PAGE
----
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Sally Maes heritage on Highway 67
Two ladies inspire Bulloch County restaurant
BizSallieMae - Exterior Web
Scott Haddon stands next to a sign in front of the restaurant Sally Mae's Kitchen on Highway 67 that he and his wife Mychelle opened Nov. 7. The restaurant takes its name from two of their grandmothers. - photo by AL HACKLE/Staff

Don’t expect to find a woman named Sally Mae cooking at Sally Mae’s Kitchen, but portraits of the late Sallie Will Norrell Smith and Ena Mae Deloach Lanier, two Georgia ladies who knew how to cook, are on the wall.

Scott and Mychelle Haddon opened the restaurant, on Georgia Highway 67 near the Interstate 16 interchange, Nov. 7. Mrs. Smith, who died at age 88 in August 1997, was Scott’s grandmother, originally from Gordon County. Mrs. Lanier, also 88 when she passed in September 1994, was Mychelle’s grandmother, from here in Bulloch County.

Mrs. Smith, whose first name Sallie has changed spelling slightly in the restaurant’s composite name, is the one wearing pearls.

“If the church door was open, she was at church, so she always wanted to look her best,” Scott Haddon said.

He lays claim to his grandmother’s cooking for church socials and family as an inspiration. But Haddon also brings 40 years of experience working in restaurants to his first venture owning one.

He worked at Uncle Shug’s for six years and at Hungry Howie’s pizza for about five. He has been a supervisor for Bojangles’ and Arby’s.

“I just got tired of working for everybody else and decided to do my own thing,” Haddon said.

With that he could speak for many new business owners who have appeared on these pages, but few come to entrepreneurship with such a lifelong background in their business. Now 54, he started working at a KFC in Thomson, where he grew up, the day he turned 14.

Married more than 23 years, the Haddons live in Nevils, less than four miles from the restaurant. They have two teenage daughters, Payton and Logan, and Payton did the artwork for the Sally Mae’s logo. It features a place setting with a pig in the shape of a spoon – or is it a spoon in the shape of a pig? – and a fork resembling a chicken.


Expanded building

The location Scott Haddon chose for Sally Mae’s has been home to restaurants off and on for 12 years or more. Mychelle Haddon’s cousin Billy Lanier previously owned the building and had rented it to other restaurant operators. Scott Haddon keep noticing that it was for sale when he drove by going to and from Savannah and decided to buy the building and grounds from Lanier.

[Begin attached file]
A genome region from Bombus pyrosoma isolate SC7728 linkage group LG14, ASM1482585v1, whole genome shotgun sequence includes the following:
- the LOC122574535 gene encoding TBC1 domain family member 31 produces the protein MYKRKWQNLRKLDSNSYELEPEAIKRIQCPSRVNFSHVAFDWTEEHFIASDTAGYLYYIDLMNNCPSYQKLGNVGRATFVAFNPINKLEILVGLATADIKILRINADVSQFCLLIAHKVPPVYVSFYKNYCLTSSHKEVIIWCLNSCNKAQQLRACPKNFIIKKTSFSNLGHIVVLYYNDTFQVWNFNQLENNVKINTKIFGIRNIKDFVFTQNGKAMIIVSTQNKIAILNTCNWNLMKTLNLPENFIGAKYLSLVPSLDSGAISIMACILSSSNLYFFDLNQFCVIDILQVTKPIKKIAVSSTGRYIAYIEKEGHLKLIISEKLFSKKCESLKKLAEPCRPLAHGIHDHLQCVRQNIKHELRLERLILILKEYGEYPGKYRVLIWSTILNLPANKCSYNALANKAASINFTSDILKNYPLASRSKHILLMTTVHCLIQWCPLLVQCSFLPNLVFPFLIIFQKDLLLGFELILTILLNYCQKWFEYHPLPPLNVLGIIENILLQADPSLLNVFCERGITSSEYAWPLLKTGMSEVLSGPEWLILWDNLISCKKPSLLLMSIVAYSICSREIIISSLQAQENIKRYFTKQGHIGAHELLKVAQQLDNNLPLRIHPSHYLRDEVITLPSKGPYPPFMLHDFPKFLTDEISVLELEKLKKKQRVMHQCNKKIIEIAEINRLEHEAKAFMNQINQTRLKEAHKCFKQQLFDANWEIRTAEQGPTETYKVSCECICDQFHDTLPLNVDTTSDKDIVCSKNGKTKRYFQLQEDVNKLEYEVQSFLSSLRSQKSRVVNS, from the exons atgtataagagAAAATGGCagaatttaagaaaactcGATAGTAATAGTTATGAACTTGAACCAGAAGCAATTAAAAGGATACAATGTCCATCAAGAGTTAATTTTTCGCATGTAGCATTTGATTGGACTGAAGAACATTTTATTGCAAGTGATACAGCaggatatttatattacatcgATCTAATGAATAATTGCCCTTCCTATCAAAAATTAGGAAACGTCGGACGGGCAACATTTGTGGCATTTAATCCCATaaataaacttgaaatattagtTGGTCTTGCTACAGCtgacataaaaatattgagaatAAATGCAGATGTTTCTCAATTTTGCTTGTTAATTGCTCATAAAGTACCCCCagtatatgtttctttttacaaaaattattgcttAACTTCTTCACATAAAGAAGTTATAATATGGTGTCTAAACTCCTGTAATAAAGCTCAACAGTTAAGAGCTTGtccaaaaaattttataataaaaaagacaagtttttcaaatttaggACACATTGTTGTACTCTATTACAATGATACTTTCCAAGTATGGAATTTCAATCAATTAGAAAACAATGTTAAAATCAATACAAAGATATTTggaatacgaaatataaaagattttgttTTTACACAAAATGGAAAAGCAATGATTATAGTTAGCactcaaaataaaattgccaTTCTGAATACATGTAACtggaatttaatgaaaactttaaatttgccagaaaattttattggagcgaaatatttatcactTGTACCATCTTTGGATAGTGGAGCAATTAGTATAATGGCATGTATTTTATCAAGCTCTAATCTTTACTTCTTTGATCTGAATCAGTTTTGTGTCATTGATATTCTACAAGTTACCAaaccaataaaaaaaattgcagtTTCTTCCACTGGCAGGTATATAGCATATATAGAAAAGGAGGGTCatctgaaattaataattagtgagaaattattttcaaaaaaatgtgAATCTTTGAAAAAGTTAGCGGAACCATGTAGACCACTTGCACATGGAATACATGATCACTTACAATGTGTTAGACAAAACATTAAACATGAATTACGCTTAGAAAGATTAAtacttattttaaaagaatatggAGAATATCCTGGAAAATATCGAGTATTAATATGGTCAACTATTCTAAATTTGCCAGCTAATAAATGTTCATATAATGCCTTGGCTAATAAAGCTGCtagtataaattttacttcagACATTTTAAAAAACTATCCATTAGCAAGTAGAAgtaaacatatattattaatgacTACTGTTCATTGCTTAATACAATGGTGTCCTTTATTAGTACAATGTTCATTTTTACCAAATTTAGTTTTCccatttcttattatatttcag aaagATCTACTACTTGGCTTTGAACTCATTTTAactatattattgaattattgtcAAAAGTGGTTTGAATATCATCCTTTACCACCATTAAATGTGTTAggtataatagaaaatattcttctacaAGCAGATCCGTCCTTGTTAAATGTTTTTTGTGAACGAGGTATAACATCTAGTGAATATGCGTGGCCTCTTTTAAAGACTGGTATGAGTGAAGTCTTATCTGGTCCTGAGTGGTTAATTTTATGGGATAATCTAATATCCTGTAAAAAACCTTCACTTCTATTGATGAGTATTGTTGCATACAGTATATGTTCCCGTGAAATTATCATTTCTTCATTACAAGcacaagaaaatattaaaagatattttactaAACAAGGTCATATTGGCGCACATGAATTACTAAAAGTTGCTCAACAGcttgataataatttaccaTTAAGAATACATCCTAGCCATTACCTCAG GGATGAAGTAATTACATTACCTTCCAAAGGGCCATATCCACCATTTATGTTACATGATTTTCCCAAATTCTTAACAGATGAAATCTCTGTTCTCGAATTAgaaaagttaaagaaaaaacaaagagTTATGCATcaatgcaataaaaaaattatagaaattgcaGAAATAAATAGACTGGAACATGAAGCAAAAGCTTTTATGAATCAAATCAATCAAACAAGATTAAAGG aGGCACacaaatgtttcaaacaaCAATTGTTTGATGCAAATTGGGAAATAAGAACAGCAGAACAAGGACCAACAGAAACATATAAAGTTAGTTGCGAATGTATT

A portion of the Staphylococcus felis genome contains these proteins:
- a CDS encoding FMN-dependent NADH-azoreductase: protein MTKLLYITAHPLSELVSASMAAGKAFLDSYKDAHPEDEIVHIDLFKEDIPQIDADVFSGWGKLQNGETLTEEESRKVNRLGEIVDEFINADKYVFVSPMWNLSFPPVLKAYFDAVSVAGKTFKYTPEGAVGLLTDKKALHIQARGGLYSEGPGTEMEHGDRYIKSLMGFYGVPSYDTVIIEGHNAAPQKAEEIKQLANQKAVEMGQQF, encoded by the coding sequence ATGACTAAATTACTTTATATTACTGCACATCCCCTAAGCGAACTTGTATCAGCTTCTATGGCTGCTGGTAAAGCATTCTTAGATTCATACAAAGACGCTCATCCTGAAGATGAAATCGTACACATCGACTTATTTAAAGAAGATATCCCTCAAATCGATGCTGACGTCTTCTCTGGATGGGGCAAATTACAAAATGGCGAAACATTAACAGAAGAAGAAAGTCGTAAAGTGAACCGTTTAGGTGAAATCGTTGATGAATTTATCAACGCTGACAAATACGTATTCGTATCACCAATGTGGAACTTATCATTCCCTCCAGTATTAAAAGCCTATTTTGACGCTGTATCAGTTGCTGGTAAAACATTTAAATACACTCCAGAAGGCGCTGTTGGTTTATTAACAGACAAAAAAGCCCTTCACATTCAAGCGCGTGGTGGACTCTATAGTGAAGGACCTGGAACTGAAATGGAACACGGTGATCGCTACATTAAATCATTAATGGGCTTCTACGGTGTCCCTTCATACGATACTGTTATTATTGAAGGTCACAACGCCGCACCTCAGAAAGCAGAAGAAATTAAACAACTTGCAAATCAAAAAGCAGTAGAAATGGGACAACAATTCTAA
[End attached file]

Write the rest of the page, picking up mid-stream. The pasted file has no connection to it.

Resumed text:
For those driving south from Statesboro, the restaurant is on the right-hand side of the highway, just past The Marketplace on 67, previously known as the Antique Mall. A larger former restaurant building, nearer I-16, remains vacant.

Haddon made substantial changes to the place he purchased before opening. He had a front sidewalk area enclosed, expanding the building to add 32 more seats, so that Sallie Mae’s can seat 82 people. He also added a drive-thru, with a concrete drive and a speaker box. Customers can order there or call ahead for take-out orders. He had the parking lot resealed and striped.

One thing Haddon didn’t add is freezer space.

“I turned my walk-in freezer into a dry storage area,” he said. “I don’t have very much freezer space here. I do everything fresh.”


Featured foods

Bone-in fried chicken, chicken fingers, slow-smoked barbecue and burgers handmade using 81-19 ground chuck from Black Angus cattle are available every day, he said. That means the ground beef is 81 percent lean, not a higher fat 73-27 or other lean-to-fat ratio.

The Sally Mae’s cooks make their own french fries.

“We make all our own sauces for the chicken fingers,” Haddon said. “We use real buttermilk. We use honey from B&G Honey Farm.”

Those sauces include a spicy ranch sauce and a Yum Yum sauce, similar to a sauce served in Japanese hibachi restaurants. He makes his own house seasoning for chicken and barbecue, and his own barbecue sauce, found in bottles on the tables.

Sallie Mae’s Kitchen offers catfish suppers on Friday and Saturday nights, with two fillets and two sides.

Unlike the fried chicken, Haddon’s smoked chicken halves aren’t available every day. 

But he prepares two batches weekly and serves them Thursday through Saturday “or until they run out.”

Besides fries, available sides include potato salad, slaw, green beans  and Brunswick stew.

“My Brunswick stew is the best seller,” he said. “It has 30 ingredients. So it takes a long time to make, but I’m pretty proud of that recipe.”

He’s also pretty proud of a five-star review he received on Facebook from Rusty Hollingsworth, a barbecue competition judge who praised the smoked chicken and Brunswick stew.


Breakfast and catering

Sally Mae’s also serves breakfast, including sausage that Haddon buys fresh and smokes himself, among other options. Business hours are 6 a.m.-8 pm. Monday-Thursday, 6 a.m.-9 p.m. Friday and Saturday and 7 a.m.-3 p.m. Sunday.

The restaurant employs about a dozen people. Haddon hired two women who worked for him in the past, Shamonicka Dickerson and Jessica Davis, as managers. They also cook.

“They have about seven years combined experience working for me, so it makes my job a little easier, and we’ve got a lot of good cashiers, good cooks,” he said.

Haddon also does catering and hopes this part of the business will pick up. Besides a smoker in the restaurant, he has a portable smoker, and he did extensive catering work while at Uncle Shug’s.

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